Issue 237 2020-11-12
Welcome to another issue of Haskell Weekly! Haskell is a safe, purely functional programming language with a fast, concurrent runtime. This is a weekly summary of what’s going on in its community.
- 2020 State of Haskell Survey by Haskell Weekly
The goal of this survey is to better understand what people think of the Haskell programming language, together with its ecosystem and community. Whether you have never used Haskell or you use it every day, we want to hear from you!
Creating a Haskell development environment with LSP on NixOS by Jussi Kuokkanen
Though the technical merits of Haskell and Nix are well known, combining them to a nice experience involves a lot of moving parts and pouring through scattered documentation and tutorials on the internet.
Distributing Haskell programs in a multi-platform zip file by Joachim Breitner
In this blog post I want to show how I go about building that program for Linux (both normal and static builds), Windows (cross-compiled from Linux), OSX (only on CI), all combined into and released as a single zip file.
Exotic Programming Ideas: Part 1 (Module Systems) by Stephen Diehl
For my Advent Blogging (because I’m bored and in lockdown), going to write about seven language semantics features at the fringes of software culture.
Haskell: The Bad Parts, part 2 by Michael Snoyman
If you didn’t see it, please check out part 1 of this series to understand the purpose of this. Now, for more bad parts!
Haskell Proposal: Simplify Deriving by Matt Parsons
This post outlines a change to the language that would hopefully be adopted with the next version of the language standard.
Pretty-print syntax trees with this one simple trick by Gabriella Gonzalez
I want to share a simple trick for pretty-printing syntax trees with the correct precedence that I’ve been using in my own interpreter projects.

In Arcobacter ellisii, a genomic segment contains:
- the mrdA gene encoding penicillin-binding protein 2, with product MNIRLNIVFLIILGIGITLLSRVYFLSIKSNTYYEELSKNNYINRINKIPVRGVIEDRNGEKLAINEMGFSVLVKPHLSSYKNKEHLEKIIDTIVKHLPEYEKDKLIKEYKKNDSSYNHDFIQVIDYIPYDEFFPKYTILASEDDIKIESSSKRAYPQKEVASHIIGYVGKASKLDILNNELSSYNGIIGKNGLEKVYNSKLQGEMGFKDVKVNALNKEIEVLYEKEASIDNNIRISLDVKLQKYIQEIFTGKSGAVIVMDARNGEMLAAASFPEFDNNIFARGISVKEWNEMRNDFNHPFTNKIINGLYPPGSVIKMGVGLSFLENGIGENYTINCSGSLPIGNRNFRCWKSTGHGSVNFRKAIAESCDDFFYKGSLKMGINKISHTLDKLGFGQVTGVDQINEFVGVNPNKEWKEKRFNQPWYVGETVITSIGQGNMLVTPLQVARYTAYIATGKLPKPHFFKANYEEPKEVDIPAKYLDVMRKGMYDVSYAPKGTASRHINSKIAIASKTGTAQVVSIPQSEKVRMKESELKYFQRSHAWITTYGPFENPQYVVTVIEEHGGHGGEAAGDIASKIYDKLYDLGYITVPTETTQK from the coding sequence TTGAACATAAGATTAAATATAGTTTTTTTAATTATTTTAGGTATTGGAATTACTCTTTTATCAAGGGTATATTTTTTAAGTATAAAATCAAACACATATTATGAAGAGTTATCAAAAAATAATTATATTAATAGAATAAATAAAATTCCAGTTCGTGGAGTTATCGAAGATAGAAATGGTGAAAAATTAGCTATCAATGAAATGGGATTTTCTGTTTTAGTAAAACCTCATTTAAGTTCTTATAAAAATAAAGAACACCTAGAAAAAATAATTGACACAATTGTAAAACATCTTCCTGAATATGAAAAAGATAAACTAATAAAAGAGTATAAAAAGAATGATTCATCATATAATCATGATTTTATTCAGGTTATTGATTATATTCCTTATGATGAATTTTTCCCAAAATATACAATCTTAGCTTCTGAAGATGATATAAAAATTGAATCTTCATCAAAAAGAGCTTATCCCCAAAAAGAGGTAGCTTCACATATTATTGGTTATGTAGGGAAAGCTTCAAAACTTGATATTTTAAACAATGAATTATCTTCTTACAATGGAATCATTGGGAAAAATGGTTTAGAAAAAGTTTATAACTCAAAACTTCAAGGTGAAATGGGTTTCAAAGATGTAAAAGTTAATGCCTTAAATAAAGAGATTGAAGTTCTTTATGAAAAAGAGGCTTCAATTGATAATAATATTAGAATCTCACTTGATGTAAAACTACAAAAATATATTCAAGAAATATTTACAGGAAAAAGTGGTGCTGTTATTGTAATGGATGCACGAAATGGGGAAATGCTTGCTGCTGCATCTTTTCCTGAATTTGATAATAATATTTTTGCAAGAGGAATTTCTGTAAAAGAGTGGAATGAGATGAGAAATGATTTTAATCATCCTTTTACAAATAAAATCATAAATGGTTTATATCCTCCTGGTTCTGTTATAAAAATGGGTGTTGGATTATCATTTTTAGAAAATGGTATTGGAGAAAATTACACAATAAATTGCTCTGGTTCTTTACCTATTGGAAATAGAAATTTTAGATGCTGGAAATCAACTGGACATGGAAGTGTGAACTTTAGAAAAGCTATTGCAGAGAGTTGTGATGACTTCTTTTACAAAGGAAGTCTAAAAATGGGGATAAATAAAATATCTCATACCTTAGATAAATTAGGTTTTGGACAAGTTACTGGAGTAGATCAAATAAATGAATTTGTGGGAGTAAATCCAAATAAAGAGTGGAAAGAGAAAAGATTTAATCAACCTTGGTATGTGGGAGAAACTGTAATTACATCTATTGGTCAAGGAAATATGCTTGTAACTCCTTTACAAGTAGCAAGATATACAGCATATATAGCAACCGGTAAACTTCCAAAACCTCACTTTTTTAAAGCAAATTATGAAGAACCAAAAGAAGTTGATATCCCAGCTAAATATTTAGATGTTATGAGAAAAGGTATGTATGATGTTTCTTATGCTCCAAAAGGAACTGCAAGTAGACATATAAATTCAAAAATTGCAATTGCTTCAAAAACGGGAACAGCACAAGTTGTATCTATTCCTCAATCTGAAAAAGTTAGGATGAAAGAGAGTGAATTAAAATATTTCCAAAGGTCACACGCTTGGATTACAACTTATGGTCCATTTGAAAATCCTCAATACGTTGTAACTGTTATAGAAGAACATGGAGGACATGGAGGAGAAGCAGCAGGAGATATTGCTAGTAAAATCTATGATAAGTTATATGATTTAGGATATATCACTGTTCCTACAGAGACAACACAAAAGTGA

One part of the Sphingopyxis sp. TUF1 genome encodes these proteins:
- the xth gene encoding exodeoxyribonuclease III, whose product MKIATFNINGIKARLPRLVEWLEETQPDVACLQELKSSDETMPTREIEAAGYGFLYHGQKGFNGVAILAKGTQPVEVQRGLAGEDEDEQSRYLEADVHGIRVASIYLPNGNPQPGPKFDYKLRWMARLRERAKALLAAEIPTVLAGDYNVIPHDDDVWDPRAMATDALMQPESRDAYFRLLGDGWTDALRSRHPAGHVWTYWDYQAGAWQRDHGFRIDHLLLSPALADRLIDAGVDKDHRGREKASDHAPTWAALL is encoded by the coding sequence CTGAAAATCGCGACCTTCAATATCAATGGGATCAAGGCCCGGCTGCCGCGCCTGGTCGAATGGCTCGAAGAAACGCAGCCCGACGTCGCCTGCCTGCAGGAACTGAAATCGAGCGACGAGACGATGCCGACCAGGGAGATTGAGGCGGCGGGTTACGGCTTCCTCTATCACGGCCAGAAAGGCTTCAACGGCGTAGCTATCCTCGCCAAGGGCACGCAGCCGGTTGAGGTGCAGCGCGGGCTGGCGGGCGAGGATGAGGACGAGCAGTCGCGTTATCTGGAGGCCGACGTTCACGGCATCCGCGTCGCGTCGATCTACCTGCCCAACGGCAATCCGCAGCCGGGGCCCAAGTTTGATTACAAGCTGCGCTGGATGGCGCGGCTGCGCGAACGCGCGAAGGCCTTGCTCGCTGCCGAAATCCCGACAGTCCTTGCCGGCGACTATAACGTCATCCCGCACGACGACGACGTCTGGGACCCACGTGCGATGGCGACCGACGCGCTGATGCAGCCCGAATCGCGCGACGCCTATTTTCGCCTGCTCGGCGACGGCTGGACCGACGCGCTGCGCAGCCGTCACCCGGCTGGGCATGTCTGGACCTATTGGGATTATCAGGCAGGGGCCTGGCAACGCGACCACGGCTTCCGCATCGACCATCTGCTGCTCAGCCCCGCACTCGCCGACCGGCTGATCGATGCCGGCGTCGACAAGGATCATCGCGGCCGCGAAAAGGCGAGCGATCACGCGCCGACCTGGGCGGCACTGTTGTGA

Pure destination-passing style in Linear Haskell by Arnaud Spiwack
My goal today is to convince you that destination-passing style is neat, actually.
Separate Your Views; Reify Your Reasoning by Sandy Maguire
I learned a deep lesson about writing software in this commit and wanted to share the insight.
Subsumption and impredicative types with Richard Eisenberg by Compositional
In this episode, Richard Eisenberg explains what subtypes are, how subsumption works, and why some previously accepted programs will soon start to be rejected by GHC.
Turing Incomplete Languages by Neil Mitchell
Some languages ban recursion to ensure programs “terminate”. That’s technically true, but usually irrelevant.
Trying to hire a Haskell developer? You should advertise with us!
Episode 30: Type Safety by Haskell Weekly Podcast
Newtypes let you give things names, but is that type safety? Andres Schmois, Cameron Gera, and Taylor Fausak explore a blog post by Alexis King.
Haskell Templates Launch by Tom Sydney Kerckhove
A few people asked to hear about what goes into a project like this, so in this post I would like to tell you about the project’s history.
One of Haskell’s primary and yet underused strengths is denotational design - to write code the way we wish it could be written, and then using the language to make that representation work in practice.
Sponsoring the Haskell Foundation by Well-Typed
Well-Typed are very pleased to support the establishment of the Haskell Foundation that was recently announced by Simon Peyton Jones.
Using the Handle Abstraction by Monday Morning Haskell
This allows the program to work regardless of whether it’s using the command line or file for its input.
What’s wrong with the grid? by Inflex
This fast and loose paradigm is also the downfall of spreadsheets, because the user is encouraged to do a form of programming, without encouraging them to do any kind of discipline.
Show & tell
Haskell Language Server version 0.6.0 by Javier Neira
JSON to Haskell by Chris Penner
λauncher by Alexander Bantyev
I’m writing a launcher in Haskell (for fun, and Haskell training). It uses GTK as a toolkit.
Wasp: Web App Specification Language by Martin & Matija Šošić
We have been playing with Haskell for years now, but always on the side, and this is the first bigger project we are doing in Haskell.